Find out about the many different car warranty options available.
Consumers may face numerous car warranty choices when purchasing a new or used car. Consumer advocates recommend that consumers research the reliability of their automobile's make and model before choosing a car warranty. Consumers should also familiarize themselves with the different kinds of car warranties: All car warranties are not created equally.
New cars typically come with a manufacturer's car warranty and, occasionally, a dealer's car warranty. The manufacturer's car warranty that comes with a new car is a detailed document that requires the manufacturer to pay for certain repairs for a specified period of time or until a certain mileage number is reached on the car. According to the Federal Trade Commission (FTC), most manufacturers' warranties cover at least 12,000 miles and 1 year. However, the Better Business Bureau notes that manufacturers' car warranties can also differ. For example, a manufacturer's car warranty may be limited or full. A full car warranty -- a warranty in which there is no end time or mileage limit -- is rare. Sometimes, a manufacturer's car warranty will be limited by having a deductible, and the expiration point may also vary. Dealers' warranties require dealers to pay the cost of car repairs or repairs to special add-ons to the car. An additional manufacturer's car warranty may also be available at the time of a new vehicle purchase for specific items connected to the vehicle, according to the Wisconsin Department of Transportation.
Understanding car warranties becomes more complicated when the consumer is purchasing a used car. Some used cars come with the remaining manufacturer's warranty because the expiration year or mileage limit has not yet been reached. Some used car purchasers must pay a cost upfront to activate the manufacturer's warranty. If the used car dealer picks up the cost of the remaining manufacturer's warranty in the car price, it's considered a car warranty. If the consumer is asked to pay an extra cost upfront to obtain the remaining manufacturer's car warranty on a used car, it's generally considered a service contract, not a car warranty, according to the FTC.
Some used cars are sold "as is" without any car warranty at all, although many states have lemon laws to protect the consumer from outright fraud. All dealers must provide purchasers with a buyer's guide for used cars. This information is often presented to the consumer through a sticker on the car. According to the FTC, the buyer's guide should tell the consumer whether the used car comes with a warranty and which repair costs are covered by the warranty. The consumer must receive the car warranty promised in the buyer's guide.
Implied car warranties are usually unspoken promises made to a consumer about what most people would consider to be reasonable standards. According to the Better Business Bureau , consumers should determine which implied warranties are covered by their individual state's laws, as they can differ. Implied car warranties also can vary. For example, merchantability warranties simply mean there is an implied promise to the consumer that the car will run. These implied warranties are not necessarily written down. By advertising a used car as being sold "as is," however, the car dealer can sometimes eliminate an implied car warranty, depending on the state's law.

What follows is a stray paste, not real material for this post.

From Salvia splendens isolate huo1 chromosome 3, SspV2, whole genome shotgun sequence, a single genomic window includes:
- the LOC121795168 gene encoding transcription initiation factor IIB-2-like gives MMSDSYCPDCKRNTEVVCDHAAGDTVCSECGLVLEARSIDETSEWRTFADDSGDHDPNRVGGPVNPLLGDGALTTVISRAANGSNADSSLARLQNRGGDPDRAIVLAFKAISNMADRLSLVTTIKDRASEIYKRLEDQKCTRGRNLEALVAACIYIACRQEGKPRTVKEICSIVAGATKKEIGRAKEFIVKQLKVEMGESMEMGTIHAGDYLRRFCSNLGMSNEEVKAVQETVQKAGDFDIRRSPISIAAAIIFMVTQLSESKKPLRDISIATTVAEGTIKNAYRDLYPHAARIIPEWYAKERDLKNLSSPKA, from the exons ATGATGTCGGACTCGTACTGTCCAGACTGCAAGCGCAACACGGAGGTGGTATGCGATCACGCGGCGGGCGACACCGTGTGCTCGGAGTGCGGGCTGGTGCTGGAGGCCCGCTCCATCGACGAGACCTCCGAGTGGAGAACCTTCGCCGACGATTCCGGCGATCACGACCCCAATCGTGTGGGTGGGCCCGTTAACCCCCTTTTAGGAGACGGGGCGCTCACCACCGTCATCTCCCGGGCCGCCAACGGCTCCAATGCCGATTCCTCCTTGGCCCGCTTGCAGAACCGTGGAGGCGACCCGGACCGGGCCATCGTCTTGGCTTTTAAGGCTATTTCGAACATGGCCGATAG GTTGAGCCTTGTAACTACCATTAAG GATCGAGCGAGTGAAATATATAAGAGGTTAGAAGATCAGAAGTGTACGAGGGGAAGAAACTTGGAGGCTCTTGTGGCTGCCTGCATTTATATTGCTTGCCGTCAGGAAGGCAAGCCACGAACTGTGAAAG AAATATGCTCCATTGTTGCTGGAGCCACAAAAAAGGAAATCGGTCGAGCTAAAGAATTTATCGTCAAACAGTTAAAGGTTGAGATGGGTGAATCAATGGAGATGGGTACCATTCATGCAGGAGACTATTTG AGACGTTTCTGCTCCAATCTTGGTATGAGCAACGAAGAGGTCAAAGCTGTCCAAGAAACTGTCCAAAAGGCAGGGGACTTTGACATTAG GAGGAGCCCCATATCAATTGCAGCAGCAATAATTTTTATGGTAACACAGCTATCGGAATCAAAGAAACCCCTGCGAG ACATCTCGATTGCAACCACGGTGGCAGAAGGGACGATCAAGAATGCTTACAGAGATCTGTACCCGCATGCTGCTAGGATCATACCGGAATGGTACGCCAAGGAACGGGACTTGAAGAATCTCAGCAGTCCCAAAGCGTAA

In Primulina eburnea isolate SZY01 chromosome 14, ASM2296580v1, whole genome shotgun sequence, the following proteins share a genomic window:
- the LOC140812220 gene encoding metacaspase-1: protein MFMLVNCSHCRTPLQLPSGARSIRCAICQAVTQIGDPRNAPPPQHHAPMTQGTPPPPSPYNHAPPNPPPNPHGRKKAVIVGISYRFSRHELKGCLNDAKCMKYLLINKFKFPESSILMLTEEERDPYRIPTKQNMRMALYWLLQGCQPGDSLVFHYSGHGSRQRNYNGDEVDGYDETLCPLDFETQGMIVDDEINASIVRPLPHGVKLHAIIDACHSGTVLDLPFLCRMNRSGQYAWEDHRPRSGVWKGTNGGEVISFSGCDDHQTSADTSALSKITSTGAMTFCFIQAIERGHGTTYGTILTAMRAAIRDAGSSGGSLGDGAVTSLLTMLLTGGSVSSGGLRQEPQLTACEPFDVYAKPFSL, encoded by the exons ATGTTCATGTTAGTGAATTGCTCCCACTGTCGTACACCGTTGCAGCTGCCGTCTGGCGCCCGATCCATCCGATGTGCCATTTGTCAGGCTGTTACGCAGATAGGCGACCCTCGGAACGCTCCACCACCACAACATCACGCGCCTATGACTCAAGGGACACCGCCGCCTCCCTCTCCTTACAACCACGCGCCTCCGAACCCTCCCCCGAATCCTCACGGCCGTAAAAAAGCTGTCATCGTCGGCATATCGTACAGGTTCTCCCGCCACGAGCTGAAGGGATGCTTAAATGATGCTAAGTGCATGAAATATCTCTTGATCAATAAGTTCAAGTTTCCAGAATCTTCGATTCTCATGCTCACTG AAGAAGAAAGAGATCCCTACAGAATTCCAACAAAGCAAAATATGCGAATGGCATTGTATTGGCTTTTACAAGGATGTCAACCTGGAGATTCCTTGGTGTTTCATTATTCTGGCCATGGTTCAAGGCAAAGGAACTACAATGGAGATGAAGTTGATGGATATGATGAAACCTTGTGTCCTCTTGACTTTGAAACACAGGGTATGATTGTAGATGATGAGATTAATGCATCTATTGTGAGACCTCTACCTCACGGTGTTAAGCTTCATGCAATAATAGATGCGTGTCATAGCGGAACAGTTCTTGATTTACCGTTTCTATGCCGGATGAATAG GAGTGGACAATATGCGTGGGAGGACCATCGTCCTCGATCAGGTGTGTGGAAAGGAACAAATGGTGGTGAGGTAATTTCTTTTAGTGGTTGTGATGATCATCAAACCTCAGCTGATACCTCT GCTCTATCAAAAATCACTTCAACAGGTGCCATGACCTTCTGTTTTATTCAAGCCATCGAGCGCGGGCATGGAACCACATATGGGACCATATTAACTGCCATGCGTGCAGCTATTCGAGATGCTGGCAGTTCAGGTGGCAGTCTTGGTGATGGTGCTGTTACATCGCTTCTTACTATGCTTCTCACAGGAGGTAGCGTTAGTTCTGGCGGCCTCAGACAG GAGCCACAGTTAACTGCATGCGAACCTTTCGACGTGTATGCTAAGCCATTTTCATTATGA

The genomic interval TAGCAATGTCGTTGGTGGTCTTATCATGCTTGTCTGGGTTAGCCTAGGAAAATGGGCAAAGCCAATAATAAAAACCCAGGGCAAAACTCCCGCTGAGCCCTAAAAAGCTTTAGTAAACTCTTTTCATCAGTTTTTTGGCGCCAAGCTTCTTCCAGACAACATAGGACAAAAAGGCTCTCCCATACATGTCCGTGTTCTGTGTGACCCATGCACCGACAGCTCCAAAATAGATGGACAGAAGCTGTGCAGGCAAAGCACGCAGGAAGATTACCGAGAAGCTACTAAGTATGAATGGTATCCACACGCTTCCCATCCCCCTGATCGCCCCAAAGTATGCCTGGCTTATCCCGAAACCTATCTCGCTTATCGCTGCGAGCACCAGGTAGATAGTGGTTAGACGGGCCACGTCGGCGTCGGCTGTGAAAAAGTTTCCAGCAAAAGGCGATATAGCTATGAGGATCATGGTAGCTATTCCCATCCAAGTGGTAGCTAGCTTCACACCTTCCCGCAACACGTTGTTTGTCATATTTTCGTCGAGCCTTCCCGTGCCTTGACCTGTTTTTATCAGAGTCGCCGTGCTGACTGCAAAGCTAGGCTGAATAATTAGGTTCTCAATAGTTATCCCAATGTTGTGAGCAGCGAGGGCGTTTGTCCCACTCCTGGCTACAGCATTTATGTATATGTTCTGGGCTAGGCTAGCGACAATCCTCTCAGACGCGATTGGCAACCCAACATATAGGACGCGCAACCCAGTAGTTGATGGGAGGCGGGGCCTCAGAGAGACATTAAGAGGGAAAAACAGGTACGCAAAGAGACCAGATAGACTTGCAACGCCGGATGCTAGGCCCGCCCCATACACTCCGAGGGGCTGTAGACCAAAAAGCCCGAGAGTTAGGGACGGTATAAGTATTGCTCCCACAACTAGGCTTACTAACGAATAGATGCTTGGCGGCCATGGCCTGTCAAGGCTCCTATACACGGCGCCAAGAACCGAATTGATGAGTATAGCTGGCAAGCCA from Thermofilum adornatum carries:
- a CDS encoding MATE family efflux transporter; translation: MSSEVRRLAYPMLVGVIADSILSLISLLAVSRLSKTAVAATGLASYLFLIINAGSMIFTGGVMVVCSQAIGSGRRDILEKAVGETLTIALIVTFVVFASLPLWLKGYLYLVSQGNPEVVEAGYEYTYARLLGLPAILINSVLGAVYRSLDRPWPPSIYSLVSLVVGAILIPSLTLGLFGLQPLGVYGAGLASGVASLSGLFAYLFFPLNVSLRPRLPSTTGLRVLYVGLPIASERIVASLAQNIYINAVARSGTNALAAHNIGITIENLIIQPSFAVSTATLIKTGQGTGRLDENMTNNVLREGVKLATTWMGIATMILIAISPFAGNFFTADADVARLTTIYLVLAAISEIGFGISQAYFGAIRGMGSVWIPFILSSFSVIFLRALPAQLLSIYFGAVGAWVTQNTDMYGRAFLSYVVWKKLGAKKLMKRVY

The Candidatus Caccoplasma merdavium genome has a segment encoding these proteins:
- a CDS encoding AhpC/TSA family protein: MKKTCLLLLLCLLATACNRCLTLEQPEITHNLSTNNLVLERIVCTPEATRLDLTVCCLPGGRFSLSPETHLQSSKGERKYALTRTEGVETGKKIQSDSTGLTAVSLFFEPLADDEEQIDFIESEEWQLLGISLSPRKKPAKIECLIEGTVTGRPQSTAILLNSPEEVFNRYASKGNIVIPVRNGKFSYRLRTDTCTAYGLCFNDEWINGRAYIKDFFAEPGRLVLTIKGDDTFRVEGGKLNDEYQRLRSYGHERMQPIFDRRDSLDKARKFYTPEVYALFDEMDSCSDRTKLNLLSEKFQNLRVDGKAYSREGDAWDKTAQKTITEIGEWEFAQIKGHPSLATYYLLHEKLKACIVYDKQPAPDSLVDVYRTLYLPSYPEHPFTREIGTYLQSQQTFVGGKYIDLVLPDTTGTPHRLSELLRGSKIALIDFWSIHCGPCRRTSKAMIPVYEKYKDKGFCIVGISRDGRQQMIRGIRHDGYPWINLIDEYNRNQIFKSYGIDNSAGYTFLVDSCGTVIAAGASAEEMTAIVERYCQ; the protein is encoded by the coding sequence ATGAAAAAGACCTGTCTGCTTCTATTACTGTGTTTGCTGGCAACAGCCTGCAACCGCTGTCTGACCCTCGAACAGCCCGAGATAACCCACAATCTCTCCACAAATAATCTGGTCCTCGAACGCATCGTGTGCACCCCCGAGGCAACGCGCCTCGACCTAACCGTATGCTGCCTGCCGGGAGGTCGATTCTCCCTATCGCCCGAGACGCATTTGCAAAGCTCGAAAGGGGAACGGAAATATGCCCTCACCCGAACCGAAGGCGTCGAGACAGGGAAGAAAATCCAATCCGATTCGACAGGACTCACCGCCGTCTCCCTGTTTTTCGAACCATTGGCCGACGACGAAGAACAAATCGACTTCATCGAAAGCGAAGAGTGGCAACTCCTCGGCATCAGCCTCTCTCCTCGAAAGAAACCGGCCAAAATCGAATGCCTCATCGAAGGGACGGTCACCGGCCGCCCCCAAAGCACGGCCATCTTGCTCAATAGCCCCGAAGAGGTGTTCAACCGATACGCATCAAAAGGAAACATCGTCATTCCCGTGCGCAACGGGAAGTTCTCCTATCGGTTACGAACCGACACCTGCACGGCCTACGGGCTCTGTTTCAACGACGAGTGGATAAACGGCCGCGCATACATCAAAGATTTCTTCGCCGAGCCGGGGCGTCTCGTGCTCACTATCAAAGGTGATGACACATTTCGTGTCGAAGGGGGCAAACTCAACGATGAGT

Consumers can also purchase what is commonly called an extended car warranty. According to the FTC, an extended car warranty is really considered a "service contract," not a car warranty, under federal law. The extended car warranty is a contract that details what repairs will be covered by a dealer, a manufacturer or an independent company at the expiration point of the manufacturer's warranty. An extended car warranty, or service contract, doesn't usually cover everything in the vehicle. These service contracts usually specify which repairs will be covered, and they can become very complicated. They differ from manufacturers' warranties because a manufacturer's car warranty is generally included in the car's purchase price, whereas an extended car warranty requires the consumer to pay extra, often upfront.
According to Consumer Reports, extended car warranties are associated with some concern. Some surveys of car users have found that consumers paid more for the extended car warranty than they earned back from it in covered repair costs. On the other hand, an extended car warranty can make more sense for consumers who are purchasing cars with higher rates of mechanical problems or whose vehicles include expensive extra equipment. The Better Business Bureau says that extended warranties also make more sense if they offer free maintenance on the vehicles at scheduled times. Consumer advocates agree that those considering an extended car warranty should carefully study what a service contract does -- and does not -- cover.
Some state attorney generals have raised concern about mailings that offer consumers an extended car warranty. For example, the Missouri Attorney General's office recommends that all consumers research the typical repairs expected for their model and make of automobile and compare those costs to the price of the extended warranty. Consumers are also encouraged to make sure their manufacturer's car warranty is really about to expire before they sign up for an extended car warranty. The FTC recommends that consumers ask the following questions about an extended car warranty:
According to the FTC, many extended warranties are actually administered by independent companies, not the dealer or manufacturer.
The best protection for consumers is to research the vehicle and to understand the specifics of all the warranty options available to them.